“These people won’t go away,” he says of the community that even after all this time show love for Sam and his memory.
Recently, Ron and his daughter, Skylar, presented at a local elementary school about Live Like Sam. Even these young children, who were only one or two years old when Sam died, already knew who Sam was and what he was all about.
“When I asked, ‘What does it mean to Live Like Sam?’ they all had answers. Literally, I was crying,” Ron explains.
And what were their answers? Every day is a precious day. Be optimistic. Live a big, beautiful life.
Shaping the Organization
After a lot of research and learning, Ron and Skylar both have realized what Live Like Sam needs to offer: tools and hope. Children especially are vulnerable to challenging times. The question is, what will they do when things are tough?
They’ve been working with curriculum creators of Well-Being Elevated to develop a program called THRIVE, which will help Park City youth to learn resiliency, self-identity, gratitude, self-compassion, and other skills.
“It’s basically life coaching for youth,” Ron says. Classes are filling up now for a start date in early 2022. While initially intended for high school age kids, the hope is to extend the classes to younger kids as well.
Skylar, who is currently attending college in Boston, decided to take on a more active role in Live Like Sam as a way to remember her brother, but also because she was already naturally involved in the decision-making process.
“During our father-daughter phone calls, we couldn’t talk without discussing Live Like Sam,” Skylar explains. Plus, being from a younger generation, Skylar hopes that she can offer a different perspective to the organization.
The brain child she’s really excited about is the Give Like Sam Grant, which offers money to help local youth carry out a service project. Youth can apply online until November 29, and winners will be notified in mid-December. Grants awarded will be between $100-$750 based on the project proposal.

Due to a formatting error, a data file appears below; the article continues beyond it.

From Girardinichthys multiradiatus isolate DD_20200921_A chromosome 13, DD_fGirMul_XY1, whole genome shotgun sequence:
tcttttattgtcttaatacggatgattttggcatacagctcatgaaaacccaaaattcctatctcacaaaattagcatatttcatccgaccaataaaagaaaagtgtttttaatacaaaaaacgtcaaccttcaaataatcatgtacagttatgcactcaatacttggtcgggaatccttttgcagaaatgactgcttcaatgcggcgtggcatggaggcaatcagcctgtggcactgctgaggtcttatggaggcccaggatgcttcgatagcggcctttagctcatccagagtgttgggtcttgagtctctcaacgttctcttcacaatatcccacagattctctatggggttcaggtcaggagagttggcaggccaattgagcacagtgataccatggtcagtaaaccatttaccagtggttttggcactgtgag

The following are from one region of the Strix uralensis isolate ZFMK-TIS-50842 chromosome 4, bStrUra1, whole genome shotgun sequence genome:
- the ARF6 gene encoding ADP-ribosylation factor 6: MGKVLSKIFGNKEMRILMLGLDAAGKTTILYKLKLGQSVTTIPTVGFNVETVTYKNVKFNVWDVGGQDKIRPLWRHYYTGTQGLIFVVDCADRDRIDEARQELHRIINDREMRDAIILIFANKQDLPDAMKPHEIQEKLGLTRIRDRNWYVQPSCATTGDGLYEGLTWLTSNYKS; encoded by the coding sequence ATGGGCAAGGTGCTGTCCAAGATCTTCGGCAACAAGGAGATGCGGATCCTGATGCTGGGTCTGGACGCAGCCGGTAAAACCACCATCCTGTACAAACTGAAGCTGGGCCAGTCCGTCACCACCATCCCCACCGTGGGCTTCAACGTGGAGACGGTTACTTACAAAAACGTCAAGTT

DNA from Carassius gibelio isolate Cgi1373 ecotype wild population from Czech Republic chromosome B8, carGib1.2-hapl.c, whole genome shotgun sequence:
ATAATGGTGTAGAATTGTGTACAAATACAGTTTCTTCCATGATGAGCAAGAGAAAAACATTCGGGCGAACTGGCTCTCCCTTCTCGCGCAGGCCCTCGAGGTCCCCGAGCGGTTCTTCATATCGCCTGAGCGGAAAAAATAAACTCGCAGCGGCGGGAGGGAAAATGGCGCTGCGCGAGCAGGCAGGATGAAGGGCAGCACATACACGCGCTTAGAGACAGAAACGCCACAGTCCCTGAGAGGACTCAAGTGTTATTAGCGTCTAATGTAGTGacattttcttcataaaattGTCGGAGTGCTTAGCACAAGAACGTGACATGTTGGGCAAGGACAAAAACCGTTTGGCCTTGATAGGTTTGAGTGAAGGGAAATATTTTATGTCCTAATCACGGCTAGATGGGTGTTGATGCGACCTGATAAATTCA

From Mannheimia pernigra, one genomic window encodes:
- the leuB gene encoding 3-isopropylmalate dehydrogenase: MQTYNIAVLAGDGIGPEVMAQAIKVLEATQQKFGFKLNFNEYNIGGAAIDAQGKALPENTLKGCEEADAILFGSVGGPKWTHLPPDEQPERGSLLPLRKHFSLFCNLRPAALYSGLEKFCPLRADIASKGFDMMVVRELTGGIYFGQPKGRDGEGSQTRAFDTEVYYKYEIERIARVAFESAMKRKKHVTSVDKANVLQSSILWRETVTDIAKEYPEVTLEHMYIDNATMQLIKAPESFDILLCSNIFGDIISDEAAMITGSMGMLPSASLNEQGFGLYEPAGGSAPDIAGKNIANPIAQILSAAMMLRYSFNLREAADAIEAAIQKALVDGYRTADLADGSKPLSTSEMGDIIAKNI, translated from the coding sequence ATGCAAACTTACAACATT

The goal is for local youth to look outside themselves and dive into giving on a larger scale.
“At its core, Live Like Sam is to help make youth better people, and doing service can help that,” says Skylar. “The challenge is that service projects can be costly, which is why the grants got started.” Skylar recalls doing a service trip to Africa, which cost thousands. “I hope that more people would do service if more funds were available.”
In doing a service project, local youth can realize the impact they have on others, Skylar says, but it can also give them some leadership experience and help them with their college plans and other big dreams they have for the future.
And while Sam had big dreams, one thing is for sure—he’d be proud of his dad and sister for what they’ve been able to accomplish so far with Live Like Sam. And he’d be equally proud of his community for their outpouring of love and support, which will ultimately help other youth to spread their wings and fly.
Visit livelikesam.org to learn more.